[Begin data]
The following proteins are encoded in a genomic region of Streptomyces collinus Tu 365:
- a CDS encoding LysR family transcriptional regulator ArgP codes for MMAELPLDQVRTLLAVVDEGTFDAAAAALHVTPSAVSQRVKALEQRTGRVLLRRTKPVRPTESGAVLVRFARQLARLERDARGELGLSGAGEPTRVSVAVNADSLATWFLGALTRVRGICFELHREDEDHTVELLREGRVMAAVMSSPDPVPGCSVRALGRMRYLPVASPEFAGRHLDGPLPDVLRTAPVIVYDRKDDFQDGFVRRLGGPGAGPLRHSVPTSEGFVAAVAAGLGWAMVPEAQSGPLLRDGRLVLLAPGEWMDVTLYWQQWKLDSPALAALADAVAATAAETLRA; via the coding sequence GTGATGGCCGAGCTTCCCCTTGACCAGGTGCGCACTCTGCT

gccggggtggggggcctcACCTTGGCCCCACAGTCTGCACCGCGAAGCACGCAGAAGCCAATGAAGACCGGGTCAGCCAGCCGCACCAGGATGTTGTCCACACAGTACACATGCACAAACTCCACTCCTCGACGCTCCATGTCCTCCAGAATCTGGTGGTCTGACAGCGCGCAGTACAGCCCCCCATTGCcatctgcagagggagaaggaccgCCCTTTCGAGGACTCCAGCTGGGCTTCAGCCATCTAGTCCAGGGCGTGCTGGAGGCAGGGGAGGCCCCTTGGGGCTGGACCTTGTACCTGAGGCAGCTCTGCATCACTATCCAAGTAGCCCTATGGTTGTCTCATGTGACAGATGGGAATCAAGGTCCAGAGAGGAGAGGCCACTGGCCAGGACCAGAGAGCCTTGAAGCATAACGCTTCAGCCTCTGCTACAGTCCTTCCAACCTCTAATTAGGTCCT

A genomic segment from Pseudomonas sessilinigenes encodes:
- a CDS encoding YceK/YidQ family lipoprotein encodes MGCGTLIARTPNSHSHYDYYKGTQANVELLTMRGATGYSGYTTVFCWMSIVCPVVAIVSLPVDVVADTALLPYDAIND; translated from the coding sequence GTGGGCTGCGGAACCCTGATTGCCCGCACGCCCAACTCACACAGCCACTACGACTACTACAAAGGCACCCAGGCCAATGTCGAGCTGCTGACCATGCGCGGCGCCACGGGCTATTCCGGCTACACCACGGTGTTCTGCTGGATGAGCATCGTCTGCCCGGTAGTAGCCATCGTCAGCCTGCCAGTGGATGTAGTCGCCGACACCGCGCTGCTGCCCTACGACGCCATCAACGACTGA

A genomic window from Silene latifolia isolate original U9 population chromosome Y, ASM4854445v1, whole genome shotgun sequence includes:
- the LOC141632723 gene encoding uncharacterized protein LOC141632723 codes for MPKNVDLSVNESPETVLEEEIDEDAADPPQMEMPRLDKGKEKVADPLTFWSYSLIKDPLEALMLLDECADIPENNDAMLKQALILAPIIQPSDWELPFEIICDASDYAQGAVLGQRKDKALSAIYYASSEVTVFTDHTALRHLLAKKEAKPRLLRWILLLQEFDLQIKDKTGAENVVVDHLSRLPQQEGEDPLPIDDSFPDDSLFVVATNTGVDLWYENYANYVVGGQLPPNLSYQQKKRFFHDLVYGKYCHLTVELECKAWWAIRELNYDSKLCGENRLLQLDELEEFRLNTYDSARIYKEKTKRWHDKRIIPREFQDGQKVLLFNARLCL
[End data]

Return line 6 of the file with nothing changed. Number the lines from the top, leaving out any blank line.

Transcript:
A genomic window from Silene latifolia isolate original U9 population chromosome Y, ASM4854445v1, whole genome shotgun sequence includes: